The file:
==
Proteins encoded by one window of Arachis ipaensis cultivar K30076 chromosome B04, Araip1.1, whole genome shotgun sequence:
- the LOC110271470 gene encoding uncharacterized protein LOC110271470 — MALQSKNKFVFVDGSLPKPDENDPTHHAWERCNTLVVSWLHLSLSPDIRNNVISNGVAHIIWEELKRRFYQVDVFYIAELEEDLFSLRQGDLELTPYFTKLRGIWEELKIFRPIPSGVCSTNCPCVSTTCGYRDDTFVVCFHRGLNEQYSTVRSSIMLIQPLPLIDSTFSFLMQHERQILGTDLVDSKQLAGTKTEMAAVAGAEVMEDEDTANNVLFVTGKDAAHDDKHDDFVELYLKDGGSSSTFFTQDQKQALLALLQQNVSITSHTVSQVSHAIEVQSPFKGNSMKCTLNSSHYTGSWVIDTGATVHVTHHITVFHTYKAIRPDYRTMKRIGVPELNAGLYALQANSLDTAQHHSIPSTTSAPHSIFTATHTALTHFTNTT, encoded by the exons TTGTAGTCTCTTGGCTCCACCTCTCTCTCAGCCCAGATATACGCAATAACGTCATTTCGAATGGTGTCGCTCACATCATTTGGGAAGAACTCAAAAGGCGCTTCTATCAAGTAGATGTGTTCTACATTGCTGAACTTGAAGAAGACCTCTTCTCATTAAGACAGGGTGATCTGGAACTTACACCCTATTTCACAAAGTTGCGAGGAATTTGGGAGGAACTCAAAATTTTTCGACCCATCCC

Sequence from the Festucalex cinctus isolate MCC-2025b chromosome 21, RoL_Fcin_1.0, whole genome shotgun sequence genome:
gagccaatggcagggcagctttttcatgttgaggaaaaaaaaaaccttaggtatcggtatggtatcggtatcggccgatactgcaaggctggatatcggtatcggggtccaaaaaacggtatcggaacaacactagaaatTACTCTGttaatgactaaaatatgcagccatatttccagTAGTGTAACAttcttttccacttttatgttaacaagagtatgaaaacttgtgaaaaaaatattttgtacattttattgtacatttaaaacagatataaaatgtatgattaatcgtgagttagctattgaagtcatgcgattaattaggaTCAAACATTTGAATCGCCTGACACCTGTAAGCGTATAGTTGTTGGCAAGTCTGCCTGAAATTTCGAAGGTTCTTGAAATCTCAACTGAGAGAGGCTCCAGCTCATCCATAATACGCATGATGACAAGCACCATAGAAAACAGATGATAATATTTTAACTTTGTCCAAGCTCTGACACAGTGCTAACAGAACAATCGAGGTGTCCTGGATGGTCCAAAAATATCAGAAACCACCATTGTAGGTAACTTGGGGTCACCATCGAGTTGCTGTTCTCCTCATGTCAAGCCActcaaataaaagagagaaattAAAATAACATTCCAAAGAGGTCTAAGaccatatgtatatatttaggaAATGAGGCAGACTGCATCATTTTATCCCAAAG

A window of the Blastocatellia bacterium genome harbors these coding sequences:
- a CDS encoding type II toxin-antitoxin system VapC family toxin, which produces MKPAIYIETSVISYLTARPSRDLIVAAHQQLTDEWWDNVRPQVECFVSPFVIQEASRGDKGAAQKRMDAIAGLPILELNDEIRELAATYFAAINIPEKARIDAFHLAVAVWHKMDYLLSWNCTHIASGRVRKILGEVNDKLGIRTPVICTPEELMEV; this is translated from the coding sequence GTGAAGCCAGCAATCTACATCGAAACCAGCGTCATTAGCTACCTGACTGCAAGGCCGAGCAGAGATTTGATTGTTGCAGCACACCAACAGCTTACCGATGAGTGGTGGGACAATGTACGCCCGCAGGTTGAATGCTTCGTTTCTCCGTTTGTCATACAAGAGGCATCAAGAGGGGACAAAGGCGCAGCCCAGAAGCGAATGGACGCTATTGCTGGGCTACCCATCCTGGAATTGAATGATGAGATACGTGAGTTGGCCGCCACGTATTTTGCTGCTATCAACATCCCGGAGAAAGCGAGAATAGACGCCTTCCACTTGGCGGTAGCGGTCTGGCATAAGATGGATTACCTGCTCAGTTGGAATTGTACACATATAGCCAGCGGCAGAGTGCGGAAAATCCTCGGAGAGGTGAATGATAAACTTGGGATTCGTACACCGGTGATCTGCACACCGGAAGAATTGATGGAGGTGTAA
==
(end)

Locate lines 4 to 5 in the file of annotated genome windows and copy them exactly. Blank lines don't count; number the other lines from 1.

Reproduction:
gagccaatggcagggcagctttttcatgttgaggaaaaaaaaaaccttaggtatcggtatggtatcggtatcggccgatactgcaaggctggatatcggtatcggggtccaaaaaacggtatcggaacaacactagaaatTACTCTGttaatgactaaaatatgcagccatatttccagTAGTGTAACAttcttttccacttttatgttaacaagagtatgaaaacttgtgaaaaaaatattttgtacattttattgtacatttaaaacagatataaaatgtatgattaatcgtgagttagctattgaagtcatgcgattaattaggaTCAAACATTTGAATCGCCTGACACCTGTAAGCGTATAGTTGTTGGCAAGTCTGCCTGAAATTTCGAAGGTTCTTGAAATCTCAACTGAGAGAGGCTCCAGCTCATCCATAATACGCATGATGACAAGCACCATAGAAAACAGATGATAATATTTTAACTTTGTCCAAGCTCTGACACAGTGCTAACAGAACAATCGAGGTGTCCTGGATGGTCCAAAAATATCAGAAACCACCATTGTAGGTAACTTGGGGTCACCATCGAGTTGCTGTTCTCCTCATGTCAAGCCActcaaataaaagagagaaattAAAATAACATTCCAAAGAGGTCTAAGaccatatgtatatatttaggaAATGAGGCAGACTGCATCATTTTATCCCAAAG

A window of the Blastocatellia bacterium genome harbors these coding sequences: